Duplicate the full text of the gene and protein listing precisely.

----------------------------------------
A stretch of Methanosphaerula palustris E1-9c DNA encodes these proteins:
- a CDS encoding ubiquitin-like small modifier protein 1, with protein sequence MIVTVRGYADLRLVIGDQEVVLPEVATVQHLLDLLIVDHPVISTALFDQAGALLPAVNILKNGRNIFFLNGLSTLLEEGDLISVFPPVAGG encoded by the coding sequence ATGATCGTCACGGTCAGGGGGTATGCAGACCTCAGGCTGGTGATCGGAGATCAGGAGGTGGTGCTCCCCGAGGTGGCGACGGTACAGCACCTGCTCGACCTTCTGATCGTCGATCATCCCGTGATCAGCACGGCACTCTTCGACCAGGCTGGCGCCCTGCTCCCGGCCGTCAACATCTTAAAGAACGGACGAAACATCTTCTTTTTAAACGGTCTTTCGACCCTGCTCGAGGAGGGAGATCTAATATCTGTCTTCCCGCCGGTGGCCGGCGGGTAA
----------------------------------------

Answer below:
A stretch of Methanosphaerula palustris E1-9c DNA encodes these proteins:
- a CDS encoding ubiquitin-like small modifier protein 1, with protein sequence MIVTVRGYADLRLVIGDQEVVLPEVATVQHLLDLLIVDHPVISTALFDQAGALLPAVNILKNGRNIFFLNGLSTLLEEGDLISVFPPVAGG encoded by the coding sequence ATGATCGTCACGGTCAGGGGGTATGCAGACCTCAGGCTGGTGATCGGAGATCAGGAGGTGGTGCTCCCCGAGGTGGCGACGGTACAGCACCTGCTCGACCTTCTGATCGTCGATCATCCCGTGATCAGCACGGCACTCTTCGACCAGGCTGGCGCCCTGCTCCCGGCCGTCAACATCTTAAAGAACGGACGAAACATCTTCTTTTTAAACGGTCTTTCGACCCTGCTCGAGGAGGGAGATCTAATATCTGTCTTCCCGCCGGTGGCCGGCGGGTAA